Das Barbecü

Trying to take Wagner's four opera, sixteen-hour Ring Cycle and condense it into a two and one-half hour country and western musical set in Texas is much like trying to turn Shakespeare's War of the Roses history sequence into burlesque—the result may be entertaining, but it will bear little resemblance to the original in artistry or import.

So, to consider the Arvada Center's current production of Das Barbecü, which bills itself as such an adaptation of Wagner, one must be generous with the breadth of artistic license granted to the production.

Nevertheless, it is difficult to understand what the producers saw in this script. Anticipating that most audiences would have no familiarity with the story, the program includes a map of the Byzantine genealogy of Wagner's original myth. In addition, the characters themselves spend a major portion of their dialogue and lyrics recounting the relationships and history that drive the plot.

Photo of (L to R): Amanda Ryan Paige, Melissa Swift-Sawyer, and Laura Ryan
(L to R): Amanda Ryan Paige,
Melissa Swift-Sawyer, and Laura Ryan
Photo credit: P. Switzer
Much of this attempt at elucidation is lost, however, as the vocals are consistently drowned out by the orchestra. Neither I nor my companion, nor the older folks we overhead at intermission, could make head or tails of many of the well-presented, swinging, country songs.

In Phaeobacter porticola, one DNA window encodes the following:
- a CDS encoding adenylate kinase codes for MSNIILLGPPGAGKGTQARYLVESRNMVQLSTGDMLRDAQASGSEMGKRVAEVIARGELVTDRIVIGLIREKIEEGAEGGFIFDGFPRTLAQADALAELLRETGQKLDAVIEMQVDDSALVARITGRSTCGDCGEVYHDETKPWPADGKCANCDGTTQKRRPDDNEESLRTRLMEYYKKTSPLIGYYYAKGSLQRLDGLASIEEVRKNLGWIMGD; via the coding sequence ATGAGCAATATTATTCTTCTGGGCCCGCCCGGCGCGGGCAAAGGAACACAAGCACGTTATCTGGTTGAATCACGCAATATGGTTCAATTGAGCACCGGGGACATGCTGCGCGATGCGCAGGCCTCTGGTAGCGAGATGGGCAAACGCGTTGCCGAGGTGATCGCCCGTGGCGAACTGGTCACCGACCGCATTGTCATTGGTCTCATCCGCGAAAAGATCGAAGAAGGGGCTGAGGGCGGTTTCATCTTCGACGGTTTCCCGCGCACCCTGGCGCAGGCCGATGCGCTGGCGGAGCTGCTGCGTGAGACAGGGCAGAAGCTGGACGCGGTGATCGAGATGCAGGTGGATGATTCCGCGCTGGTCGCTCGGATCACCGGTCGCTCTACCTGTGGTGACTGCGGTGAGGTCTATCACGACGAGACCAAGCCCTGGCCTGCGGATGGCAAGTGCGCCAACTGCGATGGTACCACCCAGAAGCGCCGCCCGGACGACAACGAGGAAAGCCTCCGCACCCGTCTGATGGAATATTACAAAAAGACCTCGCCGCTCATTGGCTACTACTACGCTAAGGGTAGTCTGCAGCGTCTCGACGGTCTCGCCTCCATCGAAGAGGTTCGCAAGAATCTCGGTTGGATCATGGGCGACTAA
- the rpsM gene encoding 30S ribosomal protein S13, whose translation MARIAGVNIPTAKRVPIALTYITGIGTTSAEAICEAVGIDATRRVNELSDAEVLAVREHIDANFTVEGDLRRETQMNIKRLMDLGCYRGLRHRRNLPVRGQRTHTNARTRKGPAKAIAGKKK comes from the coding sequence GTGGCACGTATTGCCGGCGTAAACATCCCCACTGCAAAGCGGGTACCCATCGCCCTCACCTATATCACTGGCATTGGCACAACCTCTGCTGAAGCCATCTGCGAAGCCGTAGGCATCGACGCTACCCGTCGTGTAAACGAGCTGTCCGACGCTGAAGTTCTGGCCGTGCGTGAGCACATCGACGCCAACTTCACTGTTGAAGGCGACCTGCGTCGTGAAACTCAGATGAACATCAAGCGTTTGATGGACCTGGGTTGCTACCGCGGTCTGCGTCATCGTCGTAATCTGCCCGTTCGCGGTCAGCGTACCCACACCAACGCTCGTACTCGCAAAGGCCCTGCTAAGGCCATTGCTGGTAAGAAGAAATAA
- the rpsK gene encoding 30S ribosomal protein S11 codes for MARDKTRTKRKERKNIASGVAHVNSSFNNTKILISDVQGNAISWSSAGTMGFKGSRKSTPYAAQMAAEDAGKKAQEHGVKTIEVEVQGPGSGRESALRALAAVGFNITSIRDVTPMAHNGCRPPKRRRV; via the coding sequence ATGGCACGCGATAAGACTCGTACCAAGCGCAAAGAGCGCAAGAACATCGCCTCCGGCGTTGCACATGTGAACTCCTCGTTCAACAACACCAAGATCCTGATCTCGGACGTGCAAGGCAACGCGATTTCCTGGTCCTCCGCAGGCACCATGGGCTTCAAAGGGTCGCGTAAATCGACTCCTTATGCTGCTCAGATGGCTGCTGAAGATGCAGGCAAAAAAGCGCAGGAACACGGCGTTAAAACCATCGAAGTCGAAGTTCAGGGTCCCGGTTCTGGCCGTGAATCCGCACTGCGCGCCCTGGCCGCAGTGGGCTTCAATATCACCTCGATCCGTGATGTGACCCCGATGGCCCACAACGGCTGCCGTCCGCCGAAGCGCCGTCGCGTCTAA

Photo of (L to R): Dan Sharkey (Hagen) and Kevin Kraft (Siegfried)
(L to R): Dan Sharkey (Hagen)
and Kevin Kraft (Siegfried)
Photo credit: P. Switzer
Looking past all the "telling, not showing," there's a lot of talent on stage—including Broadway, off-Broadway, and regional theatre credits—the C&W singing is top-notch, and the choreography polished. Dan Starkey is imposing and suitably chauvinistic as Wotan, chief of the gods; Melissa Swift-Sawyer is captivating as the long-suffering Fricka, goddess of marriage and fidelity; Kevin Kraft is a cut-up as Siegfried and Alberich; Laura Ryan is engaging as Gutrune; and Amanda Ryan Paige shines as Brünhilde. Unfortunately, all this good work can't save a book that spends far too much time explaining itself, and not very well at that.

Photo of Amanda Ryan Paige (Brünnhilde) and Kevin Kraft (Siegfried)
Amanda Ryan Paige (Brünhilde)
and Kevin Kraft (Siegfried)
Photo credit: P. Switzer
Lastly, perhaps there was a time when it was good-natured fun to stick it to ego-maniacal, crass Texans, but after George Bush's buddies at Enron bilked thousands of investors and destroyed the fiscal solvency of California (and then won the governorship for this!), and after all of Bush's lies about 9-11, Afghanistan, Iraq, WMD's, his own military service and insider trading at Harken Oil, and his connection to and favors for the bin Ladens, not to mention his great-grandfather's and grandfather's investments with the Nazis, it's hard to find any sympathy for a culture that breeds such contempt for human dignity. Even the arrogant Wagner doesn't deserve the Nazis who adopted him or, in this case, the Texans who mock his mythology.

The Arvada Center's production of Das Barbecü runs through July 25th. 720-898-7200.

Bob Bows


Current Reviews | Home | Webmaster